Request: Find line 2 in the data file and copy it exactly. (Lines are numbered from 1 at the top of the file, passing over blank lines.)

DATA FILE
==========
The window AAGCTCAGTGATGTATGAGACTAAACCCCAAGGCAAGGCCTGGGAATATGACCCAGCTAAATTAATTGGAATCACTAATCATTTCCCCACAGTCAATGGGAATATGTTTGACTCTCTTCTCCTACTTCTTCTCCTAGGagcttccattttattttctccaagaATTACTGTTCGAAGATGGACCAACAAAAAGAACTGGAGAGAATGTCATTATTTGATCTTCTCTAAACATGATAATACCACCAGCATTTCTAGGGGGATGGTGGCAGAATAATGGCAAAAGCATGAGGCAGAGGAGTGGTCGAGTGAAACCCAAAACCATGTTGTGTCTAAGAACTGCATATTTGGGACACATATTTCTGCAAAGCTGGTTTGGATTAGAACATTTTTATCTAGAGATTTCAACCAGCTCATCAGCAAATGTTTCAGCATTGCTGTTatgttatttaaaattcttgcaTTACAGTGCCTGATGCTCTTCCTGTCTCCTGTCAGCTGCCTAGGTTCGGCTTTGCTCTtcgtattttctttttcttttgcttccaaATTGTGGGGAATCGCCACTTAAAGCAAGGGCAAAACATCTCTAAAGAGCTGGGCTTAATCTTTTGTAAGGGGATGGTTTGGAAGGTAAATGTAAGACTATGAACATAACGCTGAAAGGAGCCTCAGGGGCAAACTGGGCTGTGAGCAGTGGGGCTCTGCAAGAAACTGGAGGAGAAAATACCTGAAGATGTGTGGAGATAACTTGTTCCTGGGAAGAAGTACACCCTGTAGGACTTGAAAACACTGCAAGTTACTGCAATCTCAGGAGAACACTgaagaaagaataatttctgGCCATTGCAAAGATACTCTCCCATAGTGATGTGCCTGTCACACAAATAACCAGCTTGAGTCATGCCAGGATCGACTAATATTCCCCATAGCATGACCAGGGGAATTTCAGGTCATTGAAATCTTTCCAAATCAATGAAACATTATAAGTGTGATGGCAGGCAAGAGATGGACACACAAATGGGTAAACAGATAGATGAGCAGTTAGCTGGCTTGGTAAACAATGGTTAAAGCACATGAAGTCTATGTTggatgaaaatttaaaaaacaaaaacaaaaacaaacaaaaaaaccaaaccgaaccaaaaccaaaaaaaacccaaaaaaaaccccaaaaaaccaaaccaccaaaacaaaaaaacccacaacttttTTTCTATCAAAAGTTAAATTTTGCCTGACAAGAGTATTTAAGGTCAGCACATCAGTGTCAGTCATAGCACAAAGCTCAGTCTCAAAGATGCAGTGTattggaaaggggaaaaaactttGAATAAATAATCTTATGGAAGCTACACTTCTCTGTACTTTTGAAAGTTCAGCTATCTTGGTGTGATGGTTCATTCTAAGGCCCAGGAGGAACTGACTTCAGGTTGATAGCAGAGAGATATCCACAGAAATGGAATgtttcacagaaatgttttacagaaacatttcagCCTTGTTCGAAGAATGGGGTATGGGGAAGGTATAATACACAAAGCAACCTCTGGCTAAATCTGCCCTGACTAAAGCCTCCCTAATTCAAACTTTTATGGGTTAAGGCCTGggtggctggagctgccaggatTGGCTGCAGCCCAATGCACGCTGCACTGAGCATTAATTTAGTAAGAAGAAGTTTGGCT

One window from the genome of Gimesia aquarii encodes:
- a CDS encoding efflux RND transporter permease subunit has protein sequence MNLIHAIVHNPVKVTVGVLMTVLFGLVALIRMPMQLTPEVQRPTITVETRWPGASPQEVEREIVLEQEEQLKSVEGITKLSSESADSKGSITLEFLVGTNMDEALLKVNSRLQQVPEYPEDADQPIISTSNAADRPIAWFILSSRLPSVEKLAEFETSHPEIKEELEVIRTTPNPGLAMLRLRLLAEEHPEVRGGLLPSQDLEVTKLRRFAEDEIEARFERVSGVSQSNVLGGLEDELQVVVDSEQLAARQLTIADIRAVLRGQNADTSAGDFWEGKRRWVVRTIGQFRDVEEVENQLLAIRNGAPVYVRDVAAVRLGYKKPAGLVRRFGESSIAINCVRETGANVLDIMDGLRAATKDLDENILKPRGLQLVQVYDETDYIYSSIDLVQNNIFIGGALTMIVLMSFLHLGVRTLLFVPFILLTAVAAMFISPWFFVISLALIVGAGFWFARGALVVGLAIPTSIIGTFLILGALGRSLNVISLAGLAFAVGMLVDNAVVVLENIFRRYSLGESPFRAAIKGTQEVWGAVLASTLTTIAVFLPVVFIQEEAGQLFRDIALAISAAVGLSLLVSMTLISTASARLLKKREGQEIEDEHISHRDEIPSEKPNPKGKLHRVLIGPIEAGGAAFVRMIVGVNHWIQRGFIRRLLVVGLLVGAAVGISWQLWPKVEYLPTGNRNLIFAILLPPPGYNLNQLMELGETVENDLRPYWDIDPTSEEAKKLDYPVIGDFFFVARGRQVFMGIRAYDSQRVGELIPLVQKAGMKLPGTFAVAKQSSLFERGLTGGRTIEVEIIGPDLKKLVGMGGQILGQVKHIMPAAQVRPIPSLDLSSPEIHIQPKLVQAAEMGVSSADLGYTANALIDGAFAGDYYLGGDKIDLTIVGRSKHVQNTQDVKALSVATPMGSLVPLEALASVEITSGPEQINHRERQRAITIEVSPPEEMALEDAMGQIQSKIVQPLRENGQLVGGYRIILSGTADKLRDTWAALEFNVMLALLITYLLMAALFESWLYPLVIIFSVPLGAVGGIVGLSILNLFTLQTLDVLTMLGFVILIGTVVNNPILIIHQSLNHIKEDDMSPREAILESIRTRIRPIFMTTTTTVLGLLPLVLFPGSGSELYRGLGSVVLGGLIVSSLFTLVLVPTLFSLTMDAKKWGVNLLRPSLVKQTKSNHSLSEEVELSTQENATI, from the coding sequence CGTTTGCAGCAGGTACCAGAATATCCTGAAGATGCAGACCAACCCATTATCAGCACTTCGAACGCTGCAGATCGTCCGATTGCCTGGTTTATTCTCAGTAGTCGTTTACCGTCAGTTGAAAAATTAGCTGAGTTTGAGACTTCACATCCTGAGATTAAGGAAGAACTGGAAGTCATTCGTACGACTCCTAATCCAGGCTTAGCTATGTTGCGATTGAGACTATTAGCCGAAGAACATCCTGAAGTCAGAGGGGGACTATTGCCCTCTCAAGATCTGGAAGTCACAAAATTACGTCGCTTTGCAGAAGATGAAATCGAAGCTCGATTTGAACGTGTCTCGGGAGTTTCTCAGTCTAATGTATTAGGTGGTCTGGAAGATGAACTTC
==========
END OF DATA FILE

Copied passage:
One window from the genome of Gimesia aquarii encodes: